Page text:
Blog 114: Miranda’s Big Mistake by Jill Mansell – an average romance

Miranda is thrilled when she meets Greg at a cocktail party. He’s gorgeous, he’s funny – and he’s very keen. Just what a girl needs to put some sparkle in her life. Heavens, he’s practically perfect! Greg likes Miranda a lot. She’s young, she’s pretty, and she never talks about babies. Of course he hasn’t told her everything about himself – even the sweetest girls can be a bit funny about a man who’s just left his newly pregnant wife. But there’s no way she’s going to find out – or is there? Luckily for Miranda men are like buses – you don’t see any for ages then three come along at once. She just needs to catch the right one…

This started off well enough, though I did find Miranda faintly irritating from the start – she’s just too ditsy and so terribly nice that I instantly took against her, as it were. However, that’s not a huge problem, as her friends and colleagues provide a far greater level of interest and have a decent-ish amount of page space – so if you get fed up with Miranda, then you soon have Chloe (who is Greg’s newly pregnant and abandoned wife) and Bev (the man-mad colleague) to look forward to and concentrate on.

Greg, of course, is the man we all love to hate – he blames Chloe for getting pregnant and breaking her word to him about not wanting babies and instantly leaves her. Because he’s just a very nasty man, to be honest. He’s also rather unbelievable as I simply didn’t credit that Greg could be such a downright despicable cad and yet get two nice women (Chloe and later Miranda) to fall for him. He’s really more caricature than character – and this is also the case with Chloe’s dreadful boss and his wife. Both of these people are frankly so horrible that I just kept laughing at them, and I’m not convinced that was the reaction Mansell was intending. Oh well.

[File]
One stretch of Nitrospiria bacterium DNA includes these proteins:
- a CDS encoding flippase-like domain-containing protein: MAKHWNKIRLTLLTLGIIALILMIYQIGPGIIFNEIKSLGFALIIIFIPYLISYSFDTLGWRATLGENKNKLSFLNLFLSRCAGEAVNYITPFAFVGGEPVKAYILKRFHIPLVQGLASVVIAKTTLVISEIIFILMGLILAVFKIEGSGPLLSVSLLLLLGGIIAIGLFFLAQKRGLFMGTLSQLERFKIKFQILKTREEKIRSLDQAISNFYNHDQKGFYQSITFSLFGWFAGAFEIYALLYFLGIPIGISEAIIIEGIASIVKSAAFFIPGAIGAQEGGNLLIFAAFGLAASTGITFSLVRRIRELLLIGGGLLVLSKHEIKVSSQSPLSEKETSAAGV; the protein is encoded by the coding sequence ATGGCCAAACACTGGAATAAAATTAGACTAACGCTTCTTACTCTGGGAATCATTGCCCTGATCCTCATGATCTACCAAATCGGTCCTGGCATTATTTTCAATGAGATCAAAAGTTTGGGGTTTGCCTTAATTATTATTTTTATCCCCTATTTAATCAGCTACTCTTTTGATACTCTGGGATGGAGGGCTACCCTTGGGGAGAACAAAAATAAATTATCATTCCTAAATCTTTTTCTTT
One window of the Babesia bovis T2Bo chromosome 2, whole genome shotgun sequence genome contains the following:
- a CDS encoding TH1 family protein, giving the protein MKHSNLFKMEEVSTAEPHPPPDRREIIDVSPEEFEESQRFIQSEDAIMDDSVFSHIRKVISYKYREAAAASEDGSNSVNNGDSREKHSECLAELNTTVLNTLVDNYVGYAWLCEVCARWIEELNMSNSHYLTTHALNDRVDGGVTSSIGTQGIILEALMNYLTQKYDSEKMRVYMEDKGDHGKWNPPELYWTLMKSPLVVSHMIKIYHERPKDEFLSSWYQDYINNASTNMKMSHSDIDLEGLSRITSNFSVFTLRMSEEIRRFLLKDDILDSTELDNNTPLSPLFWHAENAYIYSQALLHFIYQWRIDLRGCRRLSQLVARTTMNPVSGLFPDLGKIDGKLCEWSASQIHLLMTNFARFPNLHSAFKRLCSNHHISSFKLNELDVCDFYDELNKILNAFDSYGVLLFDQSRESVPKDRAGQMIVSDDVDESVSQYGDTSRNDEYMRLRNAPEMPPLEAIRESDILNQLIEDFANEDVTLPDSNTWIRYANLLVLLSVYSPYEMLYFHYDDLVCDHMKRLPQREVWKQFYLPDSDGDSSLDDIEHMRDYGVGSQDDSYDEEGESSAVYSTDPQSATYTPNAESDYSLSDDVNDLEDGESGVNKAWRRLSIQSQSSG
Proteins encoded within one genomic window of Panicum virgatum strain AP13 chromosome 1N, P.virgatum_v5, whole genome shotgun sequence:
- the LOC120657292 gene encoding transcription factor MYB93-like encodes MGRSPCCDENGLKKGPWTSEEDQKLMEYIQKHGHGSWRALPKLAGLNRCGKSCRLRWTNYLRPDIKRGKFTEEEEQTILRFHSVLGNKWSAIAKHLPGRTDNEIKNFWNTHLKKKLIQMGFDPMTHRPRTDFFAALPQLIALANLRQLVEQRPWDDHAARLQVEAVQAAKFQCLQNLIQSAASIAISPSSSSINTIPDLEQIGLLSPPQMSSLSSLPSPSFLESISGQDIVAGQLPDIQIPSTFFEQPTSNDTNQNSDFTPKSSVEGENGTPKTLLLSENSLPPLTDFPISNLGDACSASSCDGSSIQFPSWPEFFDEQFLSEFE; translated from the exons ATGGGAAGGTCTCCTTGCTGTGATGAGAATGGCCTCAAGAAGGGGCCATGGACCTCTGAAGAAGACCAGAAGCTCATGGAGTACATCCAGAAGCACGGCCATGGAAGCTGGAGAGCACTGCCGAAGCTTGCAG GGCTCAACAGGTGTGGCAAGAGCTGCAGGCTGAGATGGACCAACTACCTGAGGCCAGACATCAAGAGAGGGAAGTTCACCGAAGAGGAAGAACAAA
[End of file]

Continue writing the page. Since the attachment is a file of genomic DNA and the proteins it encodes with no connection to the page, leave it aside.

Never mind, as there are a couple of menfolk in the mix who are adorable in every way – Fenn, the definitely straight hairdresser, and Miles, the lovely and witty famous racing driver, are a delight and should have had far more page space here than they actually do. It’s a bit of a lost opportunity for the men, to be honest. Also, something dreadful happens to Miles about three-quarters of the way through which I think was totally unnecessary and rather stupid – and this leaves the way free for journalist Danny to take the place of the dreadful Greg as Miranda’s potential partner. Are you keeping up at the back? I do hope so!…

It’s a shame then that Danny is so terribly shallow and unattractive – in fact at one point after the Miles Debacle, he thinks something so utterly prejudiced and unloving about Miranda’s potential relationship with Miles that I wanted to beat him to death with his own laptop. What a horrible man! Really, he and the irritating Miranda probably deserve one another but they’re definitely not going to be happy as they simply don’t gel …

So there it is. A mixed bag of a book, with an unlikeable heroine and hero, but with some very good secondary characters we should have seen more of.

Verdict: 3 stars. Average.

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